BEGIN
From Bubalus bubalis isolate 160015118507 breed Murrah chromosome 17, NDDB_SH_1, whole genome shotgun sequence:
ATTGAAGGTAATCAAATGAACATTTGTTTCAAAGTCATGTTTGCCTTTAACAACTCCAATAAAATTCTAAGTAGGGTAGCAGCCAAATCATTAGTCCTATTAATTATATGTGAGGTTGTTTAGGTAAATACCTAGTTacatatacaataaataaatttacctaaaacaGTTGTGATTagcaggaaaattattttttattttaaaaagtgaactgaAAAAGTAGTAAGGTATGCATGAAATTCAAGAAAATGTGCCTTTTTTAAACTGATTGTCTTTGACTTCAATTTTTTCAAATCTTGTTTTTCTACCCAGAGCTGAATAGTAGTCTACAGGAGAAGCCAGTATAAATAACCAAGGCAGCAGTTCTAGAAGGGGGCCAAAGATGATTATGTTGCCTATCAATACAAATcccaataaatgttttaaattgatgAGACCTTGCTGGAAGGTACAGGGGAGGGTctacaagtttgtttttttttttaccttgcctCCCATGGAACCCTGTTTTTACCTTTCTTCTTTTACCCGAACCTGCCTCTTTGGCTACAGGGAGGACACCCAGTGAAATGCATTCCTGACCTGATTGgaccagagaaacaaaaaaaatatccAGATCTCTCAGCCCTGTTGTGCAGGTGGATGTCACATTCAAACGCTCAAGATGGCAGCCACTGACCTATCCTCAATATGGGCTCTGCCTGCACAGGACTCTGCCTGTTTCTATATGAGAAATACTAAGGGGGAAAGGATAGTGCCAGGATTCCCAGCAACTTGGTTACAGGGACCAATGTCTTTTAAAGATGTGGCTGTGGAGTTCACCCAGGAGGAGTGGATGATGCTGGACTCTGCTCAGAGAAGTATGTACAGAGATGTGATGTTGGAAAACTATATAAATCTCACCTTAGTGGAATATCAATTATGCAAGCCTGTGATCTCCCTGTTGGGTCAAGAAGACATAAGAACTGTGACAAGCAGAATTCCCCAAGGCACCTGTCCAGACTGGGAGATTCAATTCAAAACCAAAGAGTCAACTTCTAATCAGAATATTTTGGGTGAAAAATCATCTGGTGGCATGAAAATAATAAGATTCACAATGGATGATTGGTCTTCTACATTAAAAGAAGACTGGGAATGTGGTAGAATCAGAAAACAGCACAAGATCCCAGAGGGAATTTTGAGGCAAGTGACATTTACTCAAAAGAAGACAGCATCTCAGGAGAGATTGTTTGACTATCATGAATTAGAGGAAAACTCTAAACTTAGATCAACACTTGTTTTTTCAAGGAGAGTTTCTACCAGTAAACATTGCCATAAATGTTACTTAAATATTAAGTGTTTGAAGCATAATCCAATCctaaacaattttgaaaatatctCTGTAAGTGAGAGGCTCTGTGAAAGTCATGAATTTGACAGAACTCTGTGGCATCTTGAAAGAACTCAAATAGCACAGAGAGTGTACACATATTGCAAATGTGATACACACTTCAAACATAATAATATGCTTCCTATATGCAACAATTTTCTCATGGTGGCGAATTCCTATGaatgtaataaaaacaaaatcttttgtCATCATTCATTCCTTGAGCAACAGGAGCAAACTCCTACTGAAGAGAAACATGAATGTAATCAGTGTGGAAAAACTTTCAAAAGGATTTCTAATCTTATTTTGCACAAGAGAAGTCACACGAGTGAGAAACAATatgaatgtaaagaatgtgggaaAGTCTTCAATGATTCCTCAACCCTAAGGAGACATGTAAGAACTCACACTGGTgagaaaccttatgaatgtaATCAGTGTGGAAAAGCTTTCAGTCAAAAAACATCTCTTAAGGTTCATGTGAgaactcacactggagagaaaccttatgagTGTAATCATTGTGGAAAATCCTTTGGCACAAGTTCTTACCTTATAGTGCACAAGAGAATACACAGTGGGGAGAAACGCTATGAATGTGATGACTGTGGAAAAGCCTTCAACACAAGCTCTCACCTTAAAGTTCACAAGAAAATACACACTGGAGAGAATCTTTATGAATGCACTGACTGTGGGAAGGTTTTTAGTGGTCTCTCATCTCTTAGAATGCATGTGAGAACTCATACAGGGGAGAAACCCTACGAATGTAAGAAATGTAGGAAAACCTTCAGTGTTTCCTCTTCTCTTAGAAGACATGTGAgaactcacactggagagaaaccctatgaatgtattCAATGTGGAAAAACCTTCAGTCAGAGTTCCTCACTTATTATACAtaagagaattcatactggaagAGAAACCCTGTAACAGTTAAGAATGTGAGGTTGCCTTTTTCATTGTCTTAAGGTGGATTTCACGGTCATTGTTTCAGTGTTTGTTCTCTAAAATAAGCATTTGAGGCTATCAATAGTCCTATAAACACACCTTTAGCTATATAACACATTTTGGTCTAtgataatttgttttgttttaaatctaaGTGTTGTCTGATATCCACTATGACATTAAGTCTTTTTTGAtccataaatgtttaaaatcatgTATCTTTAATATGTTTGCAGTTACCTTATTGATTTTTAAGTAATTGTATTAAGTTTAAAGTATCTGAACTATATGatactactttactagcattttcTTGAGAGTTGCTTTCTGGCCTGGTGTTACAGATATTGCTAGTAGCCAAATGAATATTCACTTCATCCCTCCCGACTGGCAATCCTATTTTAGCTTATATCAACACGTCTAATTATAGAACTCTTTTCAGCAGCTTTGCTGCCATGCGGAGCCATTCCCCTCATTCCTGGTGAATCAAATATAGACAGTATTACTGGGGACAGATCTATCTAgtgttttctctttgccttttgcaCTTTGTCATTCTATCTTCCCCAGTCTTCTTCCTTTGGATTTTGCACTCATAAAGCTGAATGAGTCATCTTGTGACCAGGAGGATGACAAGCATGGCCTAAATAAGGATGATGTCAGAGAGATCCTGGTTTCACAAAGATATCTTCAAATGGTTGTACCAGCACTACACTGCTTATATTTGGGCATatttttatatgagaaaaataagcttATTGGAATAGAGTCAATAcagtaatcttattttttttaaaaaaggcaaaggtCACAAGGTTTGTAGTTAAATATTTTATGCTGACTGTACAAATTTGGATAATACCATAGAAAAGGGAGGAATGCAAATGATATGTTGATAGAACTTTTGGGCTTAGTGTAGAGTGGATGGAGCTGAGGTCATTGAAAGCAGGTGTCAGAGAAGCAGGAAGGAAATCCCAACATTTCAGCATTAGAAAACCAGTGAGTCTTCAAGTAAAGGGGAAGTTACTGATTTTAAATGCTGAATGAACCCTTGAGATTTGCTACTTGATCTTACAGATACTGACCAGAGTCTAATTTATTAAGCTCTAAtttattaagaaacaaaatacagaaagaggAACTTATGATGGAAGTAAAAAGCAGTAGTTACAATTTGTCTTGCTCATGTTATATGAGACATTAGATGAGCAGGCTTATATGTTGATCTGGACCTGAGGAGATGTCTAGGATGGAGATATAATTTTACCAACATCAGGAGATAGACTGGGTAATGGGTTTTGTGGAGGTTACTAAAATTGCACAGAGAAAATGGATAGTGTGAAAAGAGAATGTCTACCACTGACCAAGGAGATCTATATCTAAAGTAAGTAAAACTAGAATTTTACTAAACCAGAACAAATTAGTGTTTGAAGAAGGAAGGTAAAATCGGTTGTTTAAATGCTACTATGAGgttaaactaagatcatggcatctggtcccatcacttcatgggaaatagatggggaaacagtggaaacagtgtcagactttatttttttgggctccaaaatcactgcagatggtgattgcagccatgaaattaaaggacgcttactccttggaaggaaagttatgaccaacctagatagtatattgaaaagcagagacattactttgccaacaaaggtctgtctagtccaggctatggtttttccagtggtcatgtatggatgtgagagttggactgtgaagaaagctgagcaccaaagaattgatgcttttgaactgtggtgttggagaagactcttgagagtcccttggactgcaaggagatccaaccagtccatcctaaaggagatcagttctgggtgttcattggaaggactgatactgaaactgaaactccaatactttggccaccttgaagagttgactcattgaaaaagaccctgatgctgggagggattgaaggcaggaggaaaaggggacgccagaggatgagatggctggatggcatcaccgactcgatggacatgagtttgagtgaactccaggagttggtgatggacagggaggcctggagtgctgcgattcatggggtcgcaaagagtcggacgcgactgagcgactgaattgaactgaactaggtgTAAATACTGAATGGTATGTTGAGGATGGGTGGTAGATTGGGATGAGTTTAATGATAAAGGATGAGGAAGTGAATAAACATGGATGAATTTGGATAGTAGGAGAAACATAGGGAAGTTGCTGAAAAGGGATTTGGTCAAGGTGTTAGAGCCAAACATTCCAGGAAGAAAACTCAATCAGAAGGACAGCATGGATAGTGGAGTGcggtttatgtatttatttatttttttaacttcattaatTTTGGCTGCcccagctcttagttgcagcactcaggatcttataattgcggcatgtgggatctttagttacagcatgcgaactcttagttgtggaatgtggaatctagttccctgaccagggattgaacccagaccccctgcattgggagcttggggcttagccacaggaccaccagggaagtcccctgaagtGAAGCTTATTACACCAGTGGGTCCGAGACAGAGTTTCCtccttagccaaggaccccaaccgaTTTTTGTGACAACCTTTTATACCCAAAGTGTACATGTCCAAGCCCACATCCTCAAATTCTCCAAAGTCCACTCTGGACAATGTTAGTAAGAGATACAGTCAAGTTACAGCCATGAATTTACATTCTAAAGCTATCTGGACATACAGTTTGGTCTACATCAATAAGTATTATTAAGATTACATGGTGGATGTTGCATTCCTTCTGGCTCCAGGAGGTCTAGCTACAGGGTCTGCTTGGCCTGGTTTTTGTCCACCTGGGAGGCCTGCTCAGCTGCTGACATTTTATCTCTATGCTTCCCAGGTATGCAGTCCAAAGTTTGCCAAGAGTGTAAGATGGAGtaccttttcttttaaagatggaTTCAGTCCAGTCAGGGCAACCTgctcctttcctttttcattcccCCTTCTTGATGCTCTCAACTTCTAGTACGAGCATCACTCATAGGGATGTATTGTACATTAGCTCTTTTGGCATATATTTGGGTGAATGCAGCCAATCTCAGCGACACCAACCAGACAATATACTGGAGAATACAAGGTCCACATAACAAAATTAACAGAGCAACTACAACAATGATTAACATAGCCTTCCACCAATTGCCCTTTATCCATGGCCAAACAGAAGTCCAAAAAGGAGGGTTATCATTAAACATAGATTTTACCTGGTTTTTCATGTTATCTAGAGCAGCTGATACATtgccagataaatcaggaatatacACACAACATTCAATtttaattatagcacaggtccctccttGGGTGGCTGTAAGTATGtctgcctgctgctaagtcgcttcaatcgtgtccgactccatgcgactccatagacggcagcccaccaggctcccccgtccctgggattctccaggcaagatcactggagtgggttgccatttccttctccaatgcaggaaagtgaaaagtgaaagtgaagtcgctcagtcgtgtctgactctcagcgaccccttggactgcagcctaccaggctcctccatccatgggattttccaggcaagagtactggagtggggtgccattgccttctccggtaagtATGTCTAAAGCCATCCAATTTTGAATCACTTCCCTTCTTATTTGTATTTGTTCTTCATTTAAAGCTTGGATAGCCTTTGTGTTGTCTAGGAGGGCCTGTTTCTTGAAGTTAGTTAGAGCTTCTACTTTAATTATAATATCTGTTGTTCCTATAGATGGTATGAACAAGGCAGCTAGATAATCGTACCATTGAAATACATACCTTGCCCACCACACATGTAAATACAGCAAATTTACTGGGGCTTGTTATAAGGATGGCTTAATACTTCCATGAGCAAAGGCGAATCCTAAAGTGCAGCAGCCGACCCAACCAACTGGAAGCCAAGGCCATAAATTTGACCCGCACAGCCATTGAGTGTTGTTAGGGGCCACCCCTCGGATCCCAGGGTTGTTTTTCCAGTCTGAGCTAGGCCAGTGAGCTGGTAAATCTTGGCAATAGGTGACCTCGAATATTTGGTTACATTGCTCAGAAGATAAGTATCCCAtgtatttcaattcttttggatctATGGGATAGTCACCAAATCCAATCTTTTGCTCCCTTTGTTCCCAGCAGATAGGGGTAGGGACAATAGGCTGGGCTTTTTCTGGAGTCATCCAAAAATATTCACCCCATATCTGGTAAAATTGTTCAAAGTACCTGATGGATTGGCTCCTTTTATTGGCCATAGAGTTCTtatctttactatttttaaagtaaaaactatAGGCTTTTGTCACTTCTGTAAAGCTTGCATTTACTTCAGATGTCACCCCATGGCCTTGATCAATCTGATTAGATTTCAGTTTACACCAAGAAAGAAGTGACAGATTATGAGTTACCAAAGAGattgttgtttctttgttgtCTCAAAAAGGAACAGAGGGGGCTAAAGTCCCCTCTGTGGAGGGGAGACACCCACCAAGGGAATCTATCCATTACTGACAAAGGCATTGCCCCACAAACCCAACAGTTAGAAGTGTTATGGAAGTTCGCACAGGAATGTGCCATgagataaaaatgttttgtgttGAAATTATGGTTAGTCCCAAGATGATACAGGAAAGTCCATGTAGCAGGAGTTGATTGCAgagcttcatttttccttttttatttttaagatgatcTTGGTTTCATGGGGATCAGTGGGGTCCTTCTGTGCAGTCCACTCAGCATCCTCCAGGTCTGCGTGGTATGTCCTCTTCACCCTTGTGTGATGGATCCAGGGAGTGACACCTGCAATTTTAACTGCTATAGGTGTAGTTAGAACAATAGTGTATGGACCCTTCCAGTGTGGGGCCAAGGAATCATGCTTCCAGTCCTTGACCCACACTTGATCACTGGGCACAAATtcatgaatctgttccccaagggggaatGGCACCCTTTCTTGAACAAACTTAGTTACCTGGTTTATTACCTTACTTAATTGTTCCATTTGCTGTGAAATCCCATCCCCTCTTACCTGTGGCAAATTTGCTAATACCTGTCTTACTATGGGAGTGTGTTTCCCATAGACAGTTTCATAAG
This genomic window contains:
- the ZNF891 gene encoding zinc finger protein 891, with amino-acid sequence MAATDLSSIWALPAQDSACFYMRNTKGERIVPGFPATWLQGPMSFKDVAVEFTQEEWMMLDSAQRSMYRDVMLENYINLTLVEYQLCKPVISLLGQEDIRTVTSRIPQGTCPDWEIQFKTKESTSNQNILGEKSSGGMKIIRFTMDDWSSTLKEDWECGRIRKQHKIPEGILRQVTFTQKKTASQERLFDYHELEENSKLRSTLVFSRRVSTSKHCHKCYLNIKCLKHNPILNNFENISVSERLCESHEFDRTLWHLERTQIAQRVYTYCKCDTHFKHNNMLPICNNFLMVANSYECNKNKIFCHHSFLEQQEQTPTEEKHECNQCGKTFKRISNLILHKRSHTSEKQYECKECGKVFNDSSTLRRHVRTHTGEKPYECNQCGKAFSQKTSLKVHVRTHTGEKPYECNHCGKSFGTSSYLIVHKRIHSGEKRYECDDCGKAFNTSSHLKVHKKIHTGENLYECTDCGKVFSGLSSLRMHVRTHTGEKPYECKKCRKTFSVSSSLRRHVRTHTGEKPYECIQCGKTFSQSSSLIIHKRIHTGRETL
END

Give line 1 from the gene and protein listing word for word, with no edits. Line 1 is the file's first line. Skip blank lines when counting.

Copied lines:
From Bubalus bubalis isolate 160015118507 breed Murrah chromosome 17, NDDB_SH_1, whole genome shotgun sequence: